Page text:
May 20, 2022
Dan Neumann, your host, has been
reviewing the history of the Agile Coaches Corner Podcast
and encountered the most popular
show among these 184 episodes, it is titled “What is Agile?” and
was hosted by himself and Sam Falco.
In this episode, you will get
the chance to listen again to the most listened episode so far,
which explores the foundations of Agility and the history of the
- Why was it important for the Agile Manifesto to
be declared? What is the history behind it?
- It was created in reaction to what was
happening in the software industry in 2001 (predominantly waterfall
and other predictive methods with bad track records for delivering
- In response to “scope creep” (AKA changes or
uncontrolled growth in a project’s scope at any point after a
- Because it is very difficult to predict what
you need to do when you’re trying to solve a new problem every
- Out of necessity (as any work that requires
creativity and a high degree of uncertainty about the outcome
you’re trying to achieve [such as software development] is
difficult without a set of principles and values).
- Because every problem is unique with software
- In the Harvard Business Review in 1986, an
article was published titled, “The New New Development Game” which
outlined the need for a new way of working where teams could be
given objectives instead of tasks and they work together as a unit
to accomplish their work.
- The “relay race” method was clearly not working
and agility offered a better model, better compared to playing
- What is the Agile Manifesto?
- It’s the thing we point to when someone says,
“What is agile?”
- Those that came up with the Agile Manifesto
didn’t put it together to justify their existence; they put it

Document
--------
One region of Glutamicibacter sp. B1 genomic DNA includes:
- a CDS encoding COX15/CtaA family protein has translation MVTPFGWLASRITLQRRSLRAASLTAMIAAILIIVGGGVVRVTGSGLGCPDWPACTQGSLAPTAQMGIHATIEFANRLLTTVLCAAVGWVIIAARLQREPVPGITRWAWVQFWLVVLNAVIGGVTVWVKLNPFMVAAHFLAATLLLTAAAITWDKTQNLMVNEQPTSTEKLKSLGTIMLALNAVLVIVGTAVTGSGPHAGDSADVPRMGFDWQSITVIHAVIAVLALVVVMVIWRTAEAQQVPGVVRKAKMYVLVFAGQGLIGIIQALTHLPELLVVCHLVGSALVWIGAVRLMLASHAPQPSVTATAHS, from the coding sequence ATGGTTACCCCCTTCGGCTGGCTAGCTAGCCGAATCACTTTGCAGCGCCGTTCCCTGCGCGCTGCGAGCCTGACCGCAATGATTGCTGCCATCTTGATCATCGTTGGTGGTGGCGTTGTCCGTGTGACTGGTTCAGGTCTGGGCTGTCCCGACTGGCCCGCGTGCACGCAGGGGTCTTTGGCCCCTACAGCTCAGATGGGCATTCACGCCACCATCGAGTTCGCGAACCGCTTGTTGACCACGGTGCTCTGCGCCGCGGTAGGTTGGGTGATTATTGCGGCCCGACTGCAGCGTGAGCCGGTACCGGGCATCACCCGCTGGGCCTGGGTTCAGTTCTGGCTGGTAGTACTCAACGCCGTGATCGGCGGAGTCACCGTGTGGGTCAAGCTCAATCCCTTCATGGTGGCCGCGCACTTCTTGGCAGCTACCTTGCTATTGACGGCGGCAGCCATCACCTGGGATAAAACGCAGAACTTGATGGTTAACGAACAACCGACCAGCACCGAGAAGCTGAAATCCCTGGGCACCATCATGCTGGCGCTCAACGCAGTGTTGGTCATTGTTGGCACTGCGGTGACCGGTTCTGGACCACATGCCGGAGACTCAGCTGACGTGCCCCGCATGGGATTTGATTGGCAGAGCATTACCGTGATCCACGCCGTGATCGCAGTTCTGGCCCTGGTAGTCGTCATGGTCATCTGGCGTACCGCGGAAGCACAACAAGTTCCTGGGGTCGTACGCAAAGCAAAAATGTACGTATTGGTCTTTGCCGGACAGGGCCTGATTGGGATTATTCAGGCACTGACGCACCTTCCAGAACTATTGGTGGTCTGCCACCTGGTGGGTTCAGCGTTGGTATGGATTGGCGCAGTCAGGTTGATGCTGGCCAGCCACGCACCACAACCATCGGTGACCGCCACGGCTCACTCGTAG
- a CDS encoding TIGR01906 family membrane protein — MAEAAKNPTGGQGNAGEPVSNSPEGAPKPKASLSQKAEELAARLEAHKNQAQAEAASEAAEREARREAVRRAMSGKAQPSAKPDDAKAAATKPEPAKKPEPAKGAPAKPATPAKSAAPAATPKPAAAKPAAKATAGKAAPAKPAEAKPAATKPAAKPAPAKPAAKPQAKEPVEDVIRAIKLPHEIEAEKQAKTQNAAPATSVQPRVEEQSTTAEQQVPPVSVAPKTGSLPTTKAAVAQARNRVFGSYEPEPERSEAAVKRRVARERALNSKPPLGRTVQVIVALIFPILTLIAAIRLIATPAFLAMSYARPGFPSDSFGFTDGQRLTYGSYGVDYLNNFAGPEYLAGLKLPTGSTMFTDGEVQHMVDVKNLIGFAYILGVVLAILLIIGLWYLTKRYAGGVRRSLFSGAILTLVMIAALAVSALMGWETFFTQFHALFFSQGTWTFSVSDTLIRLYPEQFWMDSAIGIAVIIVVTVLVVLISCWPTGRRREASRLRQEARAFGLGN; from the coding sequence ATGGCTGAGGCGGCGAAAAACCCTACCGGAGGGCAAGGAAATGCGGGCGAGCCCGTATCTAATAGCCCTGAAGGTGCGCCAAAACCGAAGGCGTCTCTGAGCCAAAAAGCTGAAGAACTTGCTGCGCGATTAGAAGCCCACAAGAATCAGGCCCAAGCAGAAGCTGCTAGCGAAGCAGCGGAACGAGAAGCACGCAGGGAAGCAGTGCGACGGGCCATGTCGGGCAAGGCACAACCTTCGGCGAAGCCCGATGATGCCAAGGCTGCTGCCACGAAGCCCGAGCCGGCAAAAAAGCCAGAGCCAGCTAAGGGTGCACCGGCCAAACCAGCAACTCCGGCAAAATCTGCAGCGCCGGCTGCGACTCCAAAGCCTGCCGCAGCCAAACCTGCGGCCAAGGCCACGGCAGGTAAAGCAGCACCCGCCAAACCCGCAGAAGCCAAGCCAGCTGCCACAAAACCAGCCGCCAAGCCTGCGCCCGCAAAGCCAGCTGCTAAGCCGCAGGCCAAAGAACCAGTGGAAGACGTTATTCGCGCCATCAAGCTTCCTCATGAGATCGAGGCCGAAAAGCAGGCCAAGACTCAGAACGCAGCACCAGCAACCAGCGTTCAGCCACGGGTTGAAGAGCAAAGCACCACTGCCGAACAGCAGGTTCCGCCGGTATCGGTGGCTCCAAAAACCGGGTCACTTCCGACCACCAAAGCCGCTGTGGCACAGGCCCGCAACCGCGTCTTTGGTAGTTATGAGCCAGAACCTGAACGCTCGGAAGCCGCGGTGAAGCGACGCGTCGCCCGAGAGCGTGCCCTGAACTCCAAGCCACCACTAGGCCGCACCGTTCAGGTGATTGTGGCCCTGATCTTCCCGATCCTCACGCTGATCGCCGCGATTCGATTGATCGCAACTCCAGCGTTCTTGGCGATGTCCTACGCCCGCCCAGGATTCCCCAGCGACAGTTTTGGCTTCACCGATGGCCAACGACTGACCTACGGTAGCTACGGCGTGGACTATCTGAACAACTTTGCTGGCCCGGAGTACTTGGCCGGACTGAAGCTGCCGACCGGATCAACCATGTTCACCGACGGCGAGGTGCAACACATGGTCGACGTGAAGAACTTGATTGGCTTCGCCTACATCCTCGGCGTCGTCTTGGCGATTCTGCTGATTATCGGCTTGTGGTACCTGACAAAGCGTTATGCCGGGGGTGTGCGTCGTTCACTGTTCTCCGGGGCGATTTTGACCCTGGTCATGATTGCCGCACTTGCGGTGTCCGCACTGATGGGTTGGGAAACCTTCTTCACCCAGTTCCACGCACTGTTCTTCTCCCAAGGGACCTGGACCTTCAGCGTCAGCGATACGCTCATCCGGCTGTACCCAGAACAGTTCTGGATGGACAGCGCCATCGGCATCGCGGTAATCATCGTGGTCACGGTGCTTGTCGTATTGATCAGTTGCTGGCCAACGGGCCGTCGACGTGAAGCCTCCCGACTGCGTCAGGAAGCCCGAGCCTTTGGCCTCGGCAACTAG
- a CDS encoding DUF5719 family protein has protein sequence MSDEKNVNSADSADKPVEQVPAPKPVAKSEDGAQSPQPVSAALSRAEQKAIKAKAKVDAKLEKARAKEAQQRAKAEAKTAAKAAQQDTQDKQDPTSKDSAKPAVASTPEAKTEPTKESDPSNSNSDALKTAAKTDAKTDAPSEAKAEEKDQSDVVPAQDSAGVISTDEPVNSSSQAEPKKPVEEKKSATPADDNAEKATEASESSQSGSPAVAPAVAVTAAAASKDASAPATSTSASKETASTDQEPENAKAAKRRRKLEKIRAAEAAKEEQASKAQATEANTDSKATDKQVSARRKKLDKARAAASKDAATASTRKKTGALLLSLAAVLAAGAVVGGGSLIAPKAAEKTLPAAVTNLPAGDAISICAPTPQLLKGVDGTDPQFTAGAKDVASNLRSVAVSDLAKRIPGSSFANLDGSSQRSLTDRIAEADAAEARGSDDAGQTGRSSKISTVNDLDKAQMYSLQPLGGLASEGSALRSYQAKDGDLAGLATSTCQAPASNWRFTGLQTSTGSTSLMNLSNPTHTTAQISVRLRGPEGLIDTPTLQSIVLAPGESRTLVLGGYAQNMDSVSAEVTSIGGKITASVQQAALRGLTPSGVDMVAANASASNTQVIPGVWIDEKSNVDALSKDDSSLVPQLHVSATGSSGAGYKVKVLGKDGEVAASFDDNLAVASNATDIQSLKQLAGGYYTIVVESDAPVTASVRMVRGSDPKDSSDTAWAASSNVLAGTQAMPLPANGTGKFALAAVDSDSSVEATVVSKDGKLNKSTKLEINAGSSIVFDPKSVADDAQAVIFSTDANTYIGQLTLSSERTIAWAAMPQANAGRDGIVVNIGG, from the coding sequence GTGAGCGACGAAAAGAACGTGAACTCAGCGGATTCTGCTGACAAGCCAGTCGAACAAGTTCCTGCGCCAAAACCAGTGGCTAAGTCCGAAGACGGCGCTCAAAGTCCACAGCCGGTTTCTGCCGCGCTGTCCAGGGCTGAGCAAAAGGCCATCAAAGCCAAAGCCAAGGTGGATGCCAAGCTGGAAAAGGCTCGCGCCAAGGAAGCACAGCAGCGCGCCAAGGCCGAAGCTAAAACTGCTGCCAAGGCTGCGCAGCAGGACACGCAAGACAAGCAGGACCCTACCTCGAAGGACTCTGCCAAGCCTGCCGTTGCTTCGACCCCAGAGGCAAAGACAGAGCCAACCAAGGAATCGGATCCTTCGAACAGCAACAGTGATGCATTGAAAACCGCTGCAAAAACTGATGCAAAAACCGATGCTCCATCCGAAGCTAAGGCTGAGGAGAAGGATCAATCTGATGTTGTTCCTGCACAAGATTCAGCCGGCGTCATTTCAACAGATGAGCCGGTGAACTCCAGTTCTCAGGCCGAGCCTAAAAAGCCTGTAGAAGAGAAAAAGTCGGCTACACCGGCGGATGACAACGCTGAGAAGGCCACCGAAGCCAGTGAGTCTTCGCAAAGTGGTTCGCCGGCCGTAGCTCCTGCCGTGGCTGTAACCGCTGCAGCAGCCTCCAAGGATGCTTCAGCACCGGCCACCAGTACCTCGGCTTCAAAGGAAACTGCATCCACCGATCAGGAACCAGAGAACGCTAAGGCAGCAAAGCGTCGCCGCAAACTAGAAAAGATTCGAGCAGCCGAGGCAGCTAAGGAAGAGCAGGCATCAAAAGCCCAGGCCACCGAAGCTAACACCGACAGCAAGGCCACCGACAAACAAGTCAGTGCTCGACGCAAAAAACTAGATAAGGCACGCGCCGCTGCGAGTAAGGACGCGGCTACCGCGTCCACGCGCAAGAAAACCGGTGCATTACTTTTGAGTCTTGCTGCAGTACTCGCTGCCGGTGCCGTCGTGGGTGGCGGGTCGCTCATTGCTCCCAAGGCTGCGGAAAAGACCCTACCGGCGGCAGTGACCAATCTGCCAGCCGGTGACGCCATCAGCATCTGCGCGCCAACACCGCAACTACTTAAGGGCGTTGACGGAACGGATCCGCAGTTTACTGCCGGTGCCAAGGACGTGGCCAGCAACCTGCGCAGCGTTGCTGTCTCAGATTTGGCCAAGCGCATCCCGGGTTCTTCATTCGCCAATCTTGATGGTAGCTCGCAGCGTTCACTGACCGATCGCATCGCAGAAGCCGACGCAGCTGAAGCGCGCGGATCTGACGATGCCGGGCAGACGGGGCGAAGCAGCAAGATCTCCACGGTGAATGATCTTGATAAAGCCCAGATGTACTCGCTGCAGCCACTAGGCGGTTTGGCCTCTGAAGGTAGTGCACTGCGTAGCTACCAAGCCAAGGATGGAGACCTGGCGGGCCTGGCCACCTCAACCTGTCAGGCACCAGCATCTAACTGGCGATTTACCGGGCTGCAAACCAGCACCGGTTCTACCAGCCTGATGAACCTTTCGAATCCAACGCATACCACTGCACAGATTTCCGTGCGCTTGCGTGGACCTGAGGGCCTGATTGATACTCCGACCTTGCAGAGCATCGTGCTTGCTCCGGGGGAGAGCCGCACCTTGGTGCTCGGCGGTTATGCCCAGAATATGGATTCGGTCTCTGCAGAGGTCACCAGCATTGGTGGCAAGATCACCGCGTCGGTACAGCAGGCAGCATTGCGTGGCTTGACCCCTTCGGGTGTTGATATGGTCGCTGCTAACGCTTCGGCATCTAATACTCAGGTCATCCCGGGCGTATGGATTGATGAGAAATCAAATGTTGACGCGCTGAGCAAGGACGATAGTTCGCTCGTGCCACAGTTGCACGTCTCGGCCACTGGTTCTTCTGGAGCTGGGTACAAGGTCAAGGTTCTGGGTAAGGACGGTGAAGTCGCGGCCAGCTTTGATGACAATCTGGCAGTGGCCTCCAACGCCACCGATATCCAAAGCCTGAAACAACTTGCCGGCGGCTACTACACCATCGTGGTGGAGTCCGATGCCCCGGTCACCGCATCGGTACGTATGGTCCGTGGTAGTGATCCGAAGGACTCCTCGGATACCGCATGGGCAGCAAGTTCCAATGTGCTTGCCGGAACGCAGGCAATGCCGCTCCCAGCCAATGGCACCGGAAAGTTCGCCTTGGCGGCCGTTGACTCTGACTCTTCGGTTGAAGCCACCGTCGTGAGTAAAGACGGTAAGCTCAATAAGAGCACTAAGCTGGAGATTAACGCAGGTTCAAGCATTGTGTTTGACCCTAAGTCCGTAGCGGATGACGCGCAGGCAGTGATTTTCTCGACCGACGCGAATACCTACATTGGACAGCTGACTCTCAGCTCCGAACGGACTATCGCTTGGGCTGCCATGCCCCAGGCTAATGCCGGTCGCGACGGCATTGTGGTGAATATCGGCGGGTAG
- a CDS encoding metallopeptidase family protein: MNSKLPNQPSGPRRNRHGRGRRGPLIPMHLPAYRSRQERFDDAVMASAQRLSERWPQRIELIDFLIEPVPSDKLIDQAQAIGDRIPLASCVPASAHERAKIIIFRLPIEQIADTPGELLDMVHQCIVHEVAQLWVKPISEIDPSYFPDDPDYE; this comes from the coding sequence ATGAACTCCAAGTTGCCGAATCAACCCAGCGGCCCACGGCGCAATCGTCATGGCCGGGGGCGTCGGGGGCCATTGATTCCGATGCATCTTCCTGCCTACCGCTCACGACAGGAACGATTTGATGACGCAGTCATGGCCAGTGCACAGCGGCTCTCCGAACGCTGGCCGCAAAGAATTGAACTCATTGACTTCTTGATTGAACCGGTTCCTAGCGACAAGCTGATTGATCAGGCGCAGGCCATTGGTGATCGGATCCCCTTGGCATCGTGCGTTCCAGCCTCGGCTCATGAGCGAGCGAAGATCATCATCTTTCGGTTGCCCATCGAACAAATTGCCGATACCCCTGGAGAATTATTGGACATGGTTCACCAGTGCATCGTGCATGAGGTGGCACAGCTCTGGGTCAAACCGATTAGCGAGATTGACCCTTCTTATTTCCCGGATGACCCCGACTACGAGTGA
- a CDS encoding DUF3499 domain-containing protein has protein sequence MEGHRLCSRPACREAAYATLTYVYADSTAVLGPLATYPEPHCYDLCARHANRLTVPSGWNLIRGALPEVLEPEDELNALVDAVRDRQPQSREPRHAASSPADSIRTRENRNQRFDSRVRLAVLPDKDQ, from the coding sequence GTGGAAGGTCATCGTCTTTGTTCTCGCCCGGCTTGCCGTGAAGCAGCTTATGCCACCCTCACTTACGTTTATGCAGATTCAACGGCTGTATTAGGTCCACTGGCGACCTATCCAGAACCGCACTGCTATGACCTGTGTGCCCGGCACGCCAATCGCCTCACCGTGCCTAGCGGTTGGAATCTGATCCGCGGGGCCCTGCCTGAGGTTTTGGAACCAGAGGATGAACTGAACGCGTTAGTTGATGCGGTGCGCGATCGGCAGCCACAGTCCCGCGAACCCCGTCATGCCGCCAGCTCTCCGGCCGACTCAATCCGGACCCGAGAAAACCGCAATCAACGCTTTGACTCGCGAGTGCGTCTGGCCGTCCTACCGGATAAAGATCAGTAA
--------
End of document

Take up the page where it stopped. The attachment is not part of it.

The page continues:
together because they recognized the success they were having
through its methodology and wanted to figure out the
- If you’re asking if something is agile, you can
reference the manifesto’s values and principles.
- What is Agile?
- It’s creating a competitive advantage and being
a disruptive force.
- Delivering working software as your primary
measure of success.
- A collection of values and principles as laid
out in the Agile Manifesto.
- It is the ability to deliberately respond to
change and demand; not just react.
- Controlling risk.
- Building stuff that people actually want and
- Solve the problem that the customer has called
for and not gold plating everything.
- Agile practices are simply that; practices —
they’re good in some circumstances and not good in
- Are you changing just to change or are you
harnessing change for competitive advantage? Is change happening to
you or are you creating the change?
- Change is not just about keeping up with your
competition but making your competition keep up with
Mentioned in this Episode:
“The New New Product Development Game,” by Hirotaka Takeuchi and Ikujiro Nonaka |
Harvard Business Review (January 1986)
Agile Software Development
Ecosystems: Problems, Practices, and Principles,
by James A. Highsmith
The Surprising Power of
Liberating Structures: Simple Rules to Unleash A Culture of
Henri Lipmanowicz and Keith McCandless
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